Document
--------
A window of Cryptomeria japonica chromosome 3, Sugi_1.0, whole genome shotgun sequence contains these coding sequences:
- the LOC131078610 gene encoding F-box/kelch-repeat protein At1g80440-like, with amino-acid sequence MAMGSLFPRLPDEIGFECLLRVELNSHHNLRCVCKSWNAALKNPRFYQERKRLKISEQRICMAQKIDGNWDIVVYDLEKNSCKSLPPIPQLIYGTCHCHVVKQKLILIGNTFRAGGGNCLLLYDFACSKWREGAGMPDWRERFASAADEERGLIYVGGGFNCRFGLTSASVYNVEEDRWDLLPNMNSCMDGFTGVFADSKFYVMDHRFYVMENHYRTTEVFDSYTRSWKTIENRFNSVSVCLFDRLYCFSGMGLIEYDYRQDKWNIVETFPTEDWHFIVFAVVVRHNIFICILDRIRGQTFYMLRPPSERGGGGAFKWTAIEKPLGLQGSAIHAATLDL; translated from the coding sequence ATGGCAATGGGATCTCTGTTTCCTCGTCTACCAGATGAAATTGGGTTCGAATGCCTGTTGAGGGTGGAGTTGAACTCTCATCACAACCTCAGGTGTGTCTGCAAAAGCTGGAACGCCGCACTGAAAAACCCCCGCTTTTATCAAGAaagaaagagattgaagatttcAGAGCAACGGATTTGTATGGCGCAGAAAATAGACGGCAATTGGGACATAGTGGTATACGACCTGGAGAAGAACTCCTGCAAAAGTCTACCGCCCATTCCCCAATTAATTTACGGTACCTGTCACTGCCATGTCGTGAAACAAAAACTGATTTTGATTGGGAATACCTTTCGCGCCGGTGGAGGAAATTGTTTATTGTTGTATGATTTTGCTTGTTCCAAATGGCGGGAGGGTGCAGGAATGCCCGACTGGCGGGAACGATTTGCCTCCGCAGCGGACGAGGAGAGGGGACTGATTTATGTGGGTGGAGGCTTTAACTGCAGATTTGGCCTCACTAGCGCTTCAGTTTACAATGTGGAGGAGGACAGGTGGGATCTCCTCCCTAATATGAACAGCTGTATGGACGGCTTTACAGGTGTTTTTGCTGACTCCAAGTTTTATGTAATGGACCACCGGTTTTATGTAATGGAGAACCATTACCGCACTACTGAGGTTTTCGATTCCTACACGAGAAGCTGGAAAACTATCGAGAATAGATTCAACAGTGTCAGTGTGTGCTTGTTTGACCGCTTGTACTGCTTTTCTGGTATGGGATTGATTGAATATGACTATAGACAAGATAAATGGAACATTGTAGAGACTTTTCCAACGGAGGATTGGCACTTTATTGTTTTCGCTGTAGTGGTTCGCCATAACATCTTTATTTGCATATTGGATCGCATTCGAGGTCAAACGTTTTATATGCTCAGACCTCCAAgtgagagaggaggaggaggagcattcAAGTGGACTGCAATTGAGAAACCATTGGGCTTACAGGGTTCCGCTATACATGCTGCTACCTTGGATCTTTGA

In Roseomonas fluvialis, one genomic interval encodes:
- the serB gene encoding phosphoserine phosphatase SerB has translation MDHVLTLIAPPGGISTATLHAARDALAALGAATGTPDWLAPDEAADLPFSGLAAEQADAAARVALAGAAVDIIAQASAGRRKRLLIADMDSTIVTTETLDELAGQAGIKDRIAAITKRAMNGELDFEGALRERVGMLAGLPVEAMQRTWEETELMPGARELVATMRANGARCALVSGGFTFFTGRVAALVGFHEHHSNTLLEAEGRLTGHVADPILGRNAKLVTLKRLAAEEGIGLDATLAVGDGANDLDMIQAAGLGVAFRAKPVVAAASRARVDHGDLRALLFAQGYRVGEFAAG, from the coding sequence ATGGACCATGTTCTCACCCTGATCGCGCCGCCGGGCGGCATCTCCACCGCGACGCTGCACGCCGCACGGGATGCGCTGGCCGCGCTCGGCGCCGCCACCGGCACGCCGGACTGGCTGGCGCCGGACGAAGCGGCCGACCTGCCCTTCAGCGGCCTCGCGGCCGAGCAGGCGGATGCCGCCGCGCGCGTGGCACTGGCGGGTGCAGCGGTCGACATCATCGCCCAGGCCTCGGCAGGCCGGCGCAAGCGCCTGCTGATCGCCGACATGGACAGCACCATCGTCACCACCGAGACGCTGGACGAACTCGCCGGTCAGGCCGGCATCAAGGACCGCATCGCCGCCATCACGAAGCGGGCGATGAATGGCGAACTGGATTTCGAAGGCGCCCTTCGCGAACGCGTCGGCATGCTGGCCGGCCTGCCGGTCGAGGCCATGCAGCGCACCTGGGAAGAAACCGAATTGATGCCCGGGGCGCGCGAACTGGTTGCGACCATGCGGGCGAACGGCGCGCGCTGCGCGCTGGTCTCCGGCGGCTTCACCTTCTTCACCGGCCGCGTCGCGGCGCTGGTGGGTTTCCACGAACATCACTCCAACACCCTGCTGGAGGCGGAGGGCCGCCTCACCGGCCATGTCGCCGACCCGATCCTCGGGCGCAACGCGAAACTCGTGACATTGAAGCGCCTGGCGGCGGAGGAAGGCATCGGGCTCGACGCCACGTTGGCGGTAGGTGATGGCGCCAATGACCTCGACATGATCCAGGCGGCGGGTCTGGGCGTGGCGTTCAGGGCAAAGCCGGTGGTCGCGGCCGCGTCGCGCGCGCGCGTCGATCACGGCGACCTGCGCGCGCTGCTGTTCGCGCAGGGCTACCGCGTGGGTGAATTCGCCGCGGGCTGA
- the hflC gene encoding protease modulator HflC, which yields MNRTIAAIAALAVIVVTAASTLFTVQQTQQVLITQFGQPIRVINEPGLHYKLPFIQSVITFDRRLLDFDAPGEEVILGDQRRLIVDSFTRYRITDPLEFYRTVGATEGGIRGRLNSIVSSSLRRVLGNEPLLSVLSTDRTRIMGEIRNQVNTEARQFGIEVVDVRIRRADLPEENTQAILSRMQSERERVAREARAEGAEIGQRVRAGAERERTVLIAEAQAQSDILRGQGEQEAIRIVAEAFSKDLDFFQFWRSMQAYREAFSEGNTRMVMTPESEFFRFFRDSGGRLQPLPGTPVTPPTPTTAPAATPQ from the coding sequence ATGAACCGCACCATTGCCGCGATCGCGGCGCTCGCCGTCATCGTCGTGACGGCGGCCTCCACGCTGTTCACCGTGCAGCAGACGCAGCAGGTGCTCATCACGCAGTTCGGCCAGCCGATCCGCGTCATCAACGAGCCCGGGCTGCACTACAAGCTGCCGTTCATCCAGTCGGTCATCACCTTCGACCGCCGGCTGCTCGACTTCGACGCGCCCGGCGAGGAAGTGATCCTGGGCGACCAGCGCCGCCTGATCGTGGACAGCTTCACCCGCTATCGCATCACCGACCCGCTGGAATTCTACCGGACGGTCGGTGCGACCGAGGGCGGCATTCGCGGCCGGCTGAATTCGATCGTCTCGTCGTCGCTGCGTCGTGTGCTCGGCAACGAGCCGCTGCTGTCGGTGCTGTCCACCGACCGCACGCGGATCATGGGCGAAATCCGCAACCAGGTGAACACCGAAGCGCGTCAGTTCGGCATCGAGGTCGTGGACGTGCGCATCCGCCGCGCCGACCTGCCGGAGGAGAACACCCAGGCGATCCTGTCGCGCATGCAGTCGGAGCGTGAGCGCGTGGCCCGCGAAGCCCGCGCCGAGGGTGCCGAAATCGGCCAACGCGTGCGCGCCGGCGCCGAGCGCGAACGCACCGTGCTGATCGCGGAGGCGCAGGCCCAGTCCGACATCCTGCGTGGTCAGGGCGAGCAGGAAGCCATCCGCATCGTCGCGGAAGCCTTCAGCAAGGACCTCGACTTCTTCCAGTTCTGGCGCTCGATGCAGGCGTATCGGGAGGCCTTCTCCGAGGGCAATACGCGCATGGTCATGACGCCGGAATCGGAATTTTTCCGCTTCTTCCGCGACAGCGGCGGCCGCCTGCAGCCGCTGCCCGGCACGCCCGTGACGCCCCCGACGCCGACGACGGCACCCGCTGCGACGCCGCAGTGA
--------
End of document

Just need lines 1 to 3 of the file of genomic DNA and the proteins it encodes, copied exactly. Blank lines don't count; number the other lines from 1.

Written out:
A window of Cryptomeria japonica chromosome 3, Sugi_1.0, whole genome shotgun sequence contains these coding sequences:
- the LOC131078610 gene encoding F-box/kelch-repeat protein At1g80440-like, with amino-acid sequence MAMGSLFPRLPDEIGFECLLRVELNSHHNLRCVCKSWNAALKNPRFYQERKRLKISEQRICMAQKIDGNWDIVVYDLEKNSCKSLPPIPQLIYGTCHCHVVKQKLILIGNTFRAGGGNCLLLYDFACSKWREGAGMPDWRERFASAADEERGLIYVGGGFNCRFGLTSASVYNVEEDRWDLLPNMNSCMDGFTGVFADSKFYVMDHRFYVMENHYRTTEVFDSYTRSWKTIENRFNSVSVCLFDRLYCFSGMGLIEYDYRQDKWNIVETFPTEDWHFIVFAVVVRHNIFICILDRIRGQTFYMLRPPSERGGGGAFKWTAIEKPLGLQGSAIHAATLDL; translated from the coding sequence ATGGCAATGGGATCTCTGTTTCCTCGTCTACCAGATGAAATTGGGTTCGAATGCCTGTTGAGGGTGGAGTTGAACTCTCATCACAACCTCAGGTGTGTCTGCAAAAGCTGGAACGCCGCACTGAAAAACCCCCGCTTTTATCAAGAaagaaagagattgaagatttcAGAGCAACGGATTTGTATGGCGCAGAAAATAGACGGCAATTGGGACATAGTGGTATACGACCTGGAGAAGAACTCCTGCAAAAGTCTACCGCCCATTCCCCAATTAATTTACGGTACCTGTCACTGCCATGTCGTGAAACAAAAACTGATTTTGATTGGGAATACCTTTCGCGCCGGTGGAGGAAATTGTTTATTGTTGTATGATTTTGCTTGTTCCAAATGGCGGGAGGGTGCAGGAATGCCCGACTGGCGGGAACGATTTGCCTCCGCAGCGGACGAGGAGAGGGGACTGATTTATGTGGGTGGAGGCTTTAACTGCAGATTTGGCCTCACTAGCGCTTCAGTTTACAATGTGGAGGAGGACAGGTGGGATCTCCTCCCTAATATGAACAGCTGTATGGACGGCTTTACAGGTGTTTTTGCTGACTCCAAGTTTTATGTAATGGACCACCGGTTTTATGTAATGGAGAACCATTACCGCACTACTGAGGTTTTCGATTCCTACACGAGAAGCTGGAAAACTATCGAGAATAGATTCAACAGTGTCAGTGTGTGCTTGTTTGACCGCTTGTACTGCTTTTCTGGTATGGGATTGATTGAATATGACTATAGACAAGATAAATGGAACATTGTAGAGACTTTTCCAACGGAGGATTGGCACTTTATTGTTTTCGCTGTAGTGGTTCGCCATAACATCTTTATTTGCATATTGGATCGCATTCGAGGTCAAACGTTTTATATGCTCAGACCTCCAAgtgagagaggaggaggaggagcattcAAGTGGACTGCAATTGAGAAACCATTGGGCTTACAGGGTTCCGCTATACATGCTGCTACCTTGGATCTTTGA

In Roseomonas fluvialis, one genomic interval encodes: